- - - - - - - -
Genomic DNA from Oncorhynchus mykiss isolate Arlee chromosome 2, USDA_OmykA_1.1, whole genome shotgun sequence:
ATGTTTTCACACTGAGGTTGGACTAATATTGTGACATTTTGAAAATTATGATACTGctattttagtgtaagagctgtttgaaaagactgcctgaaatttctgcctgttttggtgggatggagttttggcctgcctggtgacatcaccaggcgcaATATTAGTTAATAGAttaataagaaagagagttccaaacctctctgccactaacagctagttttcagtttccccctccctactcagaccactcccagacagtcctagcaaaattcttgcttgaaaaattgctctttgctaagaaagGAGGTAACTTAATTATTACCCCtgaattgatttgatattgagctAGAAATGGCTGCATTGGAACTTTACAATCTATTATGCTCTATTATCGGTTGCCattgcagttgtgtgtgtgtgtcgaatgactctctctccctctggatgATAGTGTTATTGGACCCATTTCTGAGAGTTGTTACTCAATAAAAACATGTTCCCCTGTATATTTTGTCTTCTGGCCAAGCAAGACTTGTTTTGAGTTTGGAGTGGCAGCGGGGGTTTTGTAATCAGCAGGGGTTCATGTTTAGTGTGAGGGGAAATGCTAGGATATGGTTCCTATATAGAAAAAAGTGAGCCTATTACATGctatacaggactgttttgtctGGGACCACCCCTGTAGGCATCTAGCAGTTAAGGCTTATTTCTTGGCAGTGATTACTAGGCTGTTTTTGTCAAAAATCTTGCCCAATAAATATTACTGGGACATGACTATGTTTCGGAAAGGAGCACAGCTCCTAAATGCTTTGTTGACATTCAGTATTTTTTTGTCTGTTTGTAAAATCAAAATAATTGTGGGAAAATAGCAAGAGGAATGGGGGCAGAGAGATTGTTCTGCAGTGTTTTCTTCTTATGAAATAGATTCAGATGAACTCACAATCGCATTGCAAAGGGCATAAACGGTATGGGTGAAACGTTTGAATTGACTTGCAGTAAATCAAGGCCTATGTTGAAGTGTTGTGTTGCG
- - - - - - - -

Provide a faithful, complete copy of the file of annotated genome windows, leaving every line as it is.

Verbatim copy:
Genomic DNA from Oncorhynchus mykiss isolate Arlee chromosome 2, USDA_OmykA_1.1, whole genome shotgun sequence:
ATGTTTTCACACTGAGGTTGGACTAATATTGTGACATTTTGAAAATTATGATACTGctattttagtgtaagagctgtttgaaaagactgcctgaaatttctgcctgttttggtgggatggagttttggcctgcctggtgacatcaccaggcgcaATATTAGTTAATAGAttaataagaaagagagttccaaacctctctgccactaacagctagttttcagtttccccctccctactcagaccactcccagacagtcctagcaaaattcttgcttgaaaaattgctctttgctaagaaagGAGGTAACTTAATTATTACCCCtgaattgatttgatattgagctAGAAATGGCTGCATTGGAACTTTACAATCTATTATGCTCTATTATCGGTTGCCattgcagttgtgtgtgtgtgtcgaatgactctctctccctctggatgATAGTGTTATTGGACCCATTTCTGAGAGTTGTTACTCAATAAAAACATGTTCCCCTGTATATTTTGTCTTCTGGCCAAGCAAGACTTGTTTTGAGTTTGGAGTGGCAGCGGGGGTTTTGTAATCAGCAGGGGTTCATGTTTAGTGTGAGGGGAAATGCTAGGATATGGTTCCTATATAGAAAAAAGTGAGCCTATTACATGctatacaggactgttttgtctGGGACCACCCCTGTAGGCATCTAGCAGTTAAGGCTTATTTCTTGGCAGTGATTACTAGGCTGTTTTTGTCAAAAATCTTGCCCAATAAATATTACTGGGACATGACTATGTTTCGGAAAGGAGCACAGCTCCTAAATGCTTTGTTGACATTCAGTATTTTTTTGTCTGTTTGTAAAATCAAAATAATTGTGGGAAAATAGCAAGAGGAATGGGGGCAGAGAGATTGTTCTGCAGTGTTTTCTTCTTATGAAATAGATTCAGATGAACTCACAATCGCATTGCAAAGGGCATAAACGGTATGGGTGAAACGTTTGAATTGACTTGCAGTAAATCAAGGCCTATGTTGAAGTGTTGTGTTGCG